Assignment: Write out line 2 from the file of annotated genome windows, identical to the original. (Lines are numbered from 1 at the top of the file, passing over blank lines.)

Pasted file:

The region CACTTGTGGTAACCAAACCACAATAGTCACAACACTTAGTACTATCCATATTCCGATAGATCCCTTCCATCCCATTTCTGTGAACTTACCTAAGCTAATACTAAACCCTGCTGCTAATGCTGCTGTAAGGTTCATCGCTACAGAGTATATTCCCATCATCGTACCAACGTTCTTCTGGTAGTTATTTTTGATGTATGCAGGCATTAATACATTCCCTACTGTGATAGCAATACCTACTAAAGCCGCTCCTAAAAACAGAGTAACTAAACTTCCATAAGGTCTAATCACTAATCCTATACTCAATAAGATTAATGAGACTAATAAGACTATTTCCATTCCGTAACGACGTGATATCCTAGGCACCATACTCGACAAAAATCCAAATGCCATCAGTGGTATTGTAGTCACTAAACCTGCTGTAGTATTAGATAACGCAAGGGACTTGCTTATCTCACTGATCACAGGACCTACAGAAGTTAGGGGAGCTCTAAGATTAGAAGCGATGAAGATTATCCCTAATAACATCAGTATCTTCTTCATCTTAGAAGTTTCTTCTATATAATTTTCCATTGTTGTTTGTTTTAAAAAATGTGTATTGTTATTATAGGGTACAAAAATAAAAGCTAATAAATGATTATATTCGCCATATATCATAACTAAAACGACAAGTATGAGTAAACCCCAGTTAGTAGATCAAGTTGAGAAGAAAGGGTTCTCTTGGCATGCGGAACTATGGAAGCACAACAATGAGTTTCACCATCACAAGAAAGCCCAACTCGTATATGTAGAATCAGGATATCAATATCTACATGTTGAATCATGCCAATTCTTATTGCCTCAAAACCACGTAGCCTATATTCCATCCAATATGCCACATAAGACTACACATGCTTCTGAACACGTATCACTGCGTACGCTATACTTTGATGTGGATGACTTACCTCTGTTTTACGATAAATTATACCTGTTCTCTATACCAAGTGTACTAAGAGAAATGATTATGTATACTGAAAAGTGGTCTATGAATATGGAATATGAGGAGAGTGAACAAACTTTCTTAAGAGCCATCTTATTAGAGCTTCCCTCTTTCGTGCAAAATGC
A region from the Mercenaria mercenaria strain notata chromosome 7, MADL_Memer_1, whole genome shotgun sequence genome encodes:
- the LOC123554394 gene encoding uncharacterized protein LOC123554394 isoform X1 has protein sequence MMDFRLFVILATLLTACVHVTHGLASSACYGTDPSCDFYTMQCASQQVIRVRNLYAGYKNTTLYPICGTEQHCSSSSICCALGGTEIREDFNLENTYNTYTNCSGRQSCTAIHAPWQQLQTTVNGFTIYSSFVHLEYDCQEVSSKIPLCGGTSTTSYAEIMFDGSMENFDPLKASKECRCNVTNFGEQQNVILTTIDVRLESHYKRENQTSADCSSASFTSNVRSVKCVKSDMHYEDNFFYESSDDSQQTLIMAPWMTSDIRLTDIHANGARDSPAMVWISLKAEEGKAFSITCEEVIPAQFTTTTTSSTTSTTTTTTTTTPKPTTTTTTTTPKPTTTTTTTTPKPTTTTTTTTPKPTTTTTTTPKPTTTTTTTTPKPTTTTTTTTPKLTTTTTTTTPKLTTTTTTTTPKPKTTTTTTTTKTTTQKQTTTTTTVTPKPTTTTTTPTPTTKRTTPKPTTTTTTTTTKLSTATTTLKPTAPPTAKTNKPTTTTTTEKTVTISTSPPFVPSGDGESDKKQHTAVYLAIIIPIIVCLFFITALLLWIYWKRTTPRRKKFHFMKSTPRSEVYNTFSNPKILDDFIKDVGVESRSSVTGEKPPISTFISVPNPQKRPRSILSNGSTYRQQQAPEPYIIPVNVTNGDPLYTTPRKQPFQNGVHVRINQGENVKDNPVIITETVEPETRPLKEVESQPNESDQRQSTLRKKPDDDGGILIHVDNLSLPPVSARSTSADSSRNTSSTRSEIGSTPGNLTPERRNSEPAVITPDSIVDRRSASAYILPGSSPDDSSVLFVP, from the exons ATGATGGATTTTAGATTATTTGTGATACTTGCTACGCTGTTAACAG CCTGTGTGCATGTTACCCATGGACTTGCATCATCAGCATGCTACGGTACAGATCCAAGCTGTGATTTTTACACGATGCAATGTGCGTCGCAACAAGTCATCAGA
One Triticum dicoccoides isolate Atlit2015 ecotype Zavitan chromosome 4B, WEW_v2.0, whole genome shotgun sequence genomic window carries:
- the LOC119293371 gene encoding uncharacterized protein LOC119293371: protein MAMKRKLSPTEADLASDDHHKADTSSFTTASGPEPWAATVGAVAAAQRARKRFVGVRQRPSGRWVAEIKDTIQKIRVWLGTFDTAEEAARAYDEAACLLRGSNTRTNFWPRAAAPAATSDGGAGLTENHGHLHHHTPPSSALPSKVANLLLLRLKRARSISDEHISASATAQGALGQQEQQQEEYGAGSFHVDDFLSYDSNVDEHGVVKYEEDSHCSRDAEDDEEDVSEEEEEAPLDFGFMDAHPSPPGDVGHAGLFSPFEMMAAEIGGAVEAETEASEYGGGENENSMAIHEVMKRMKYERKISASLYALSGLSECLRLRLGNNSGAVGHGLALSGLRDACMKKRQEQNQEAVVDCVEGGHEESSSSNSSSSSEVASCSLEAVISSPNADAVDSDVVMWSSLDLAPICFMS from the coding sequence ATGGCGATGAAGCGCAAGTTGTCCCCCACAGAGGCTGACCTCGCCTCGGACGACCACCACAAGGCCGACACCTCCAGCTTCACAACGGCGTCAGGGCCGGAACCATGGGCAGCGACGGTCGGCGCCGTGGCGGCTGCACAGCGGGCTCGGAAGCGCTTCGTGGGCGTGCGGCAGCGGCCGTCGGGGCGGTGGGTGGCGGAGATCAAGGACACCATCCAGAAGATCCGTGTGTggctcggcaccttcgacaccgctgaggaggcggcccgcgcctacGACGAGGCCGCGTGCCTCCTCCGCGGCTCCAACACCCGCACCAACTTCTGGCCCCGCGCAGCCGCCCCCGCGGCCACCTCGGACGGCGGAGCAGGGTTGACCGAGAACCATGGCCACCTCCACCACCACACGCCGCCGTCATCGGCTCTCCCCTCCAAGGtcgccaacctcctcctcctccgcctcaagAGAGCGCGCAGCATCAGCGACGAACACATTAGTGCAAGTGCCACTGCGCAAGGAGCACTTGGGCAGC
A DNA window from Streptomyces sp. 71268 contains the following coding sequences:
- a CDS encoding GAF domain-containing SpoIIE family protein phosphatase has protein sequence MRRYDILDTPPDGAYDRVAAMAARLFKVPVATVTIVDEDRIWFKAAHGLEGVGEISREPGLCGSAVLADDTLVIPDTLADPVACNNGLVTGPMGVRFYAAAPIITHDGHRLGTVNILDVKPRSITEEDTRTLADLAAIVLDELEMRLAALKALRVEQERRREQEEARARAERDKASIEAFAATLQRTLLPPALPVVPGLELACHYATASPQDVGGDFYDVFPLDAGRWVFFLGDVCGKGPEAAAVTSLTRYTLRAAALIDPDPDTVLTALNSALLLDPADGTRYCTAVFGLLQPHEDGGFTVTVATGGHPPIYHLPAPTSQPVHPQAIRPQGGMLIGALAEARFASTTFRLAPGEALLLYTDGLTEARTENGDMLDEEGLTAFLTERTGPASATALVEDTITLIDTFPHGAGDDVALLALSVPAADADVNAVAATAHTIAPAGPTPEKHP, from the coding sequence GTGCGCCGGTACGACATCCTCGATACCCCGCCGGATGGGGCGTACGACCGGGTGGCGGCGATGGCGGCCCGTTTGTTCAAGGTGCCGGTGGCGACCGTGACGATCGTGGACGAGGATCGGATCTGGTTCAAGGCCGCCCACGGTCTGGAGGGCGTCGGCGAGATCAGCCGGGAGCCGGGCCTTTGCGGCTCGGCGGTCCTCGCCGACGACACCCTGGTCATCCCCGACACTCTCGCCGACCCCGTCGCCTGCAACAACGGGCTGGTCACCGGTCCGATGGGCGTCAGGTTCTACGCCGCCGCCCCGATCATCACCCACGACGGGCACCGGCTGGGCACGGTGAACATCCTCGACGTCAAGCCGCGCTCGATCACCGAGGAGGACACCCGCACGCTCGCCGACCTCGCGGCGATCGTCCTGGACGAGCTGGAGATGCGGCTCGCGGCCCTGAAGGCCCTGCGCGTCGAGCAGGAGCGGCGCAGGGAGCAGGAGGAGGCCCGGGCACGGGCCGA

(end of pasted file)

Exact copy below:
A region from the Mercenaria mercenaria strain notata chromosome 7, MADL_Memer_1, whole genome shotgun sequence genome encodes: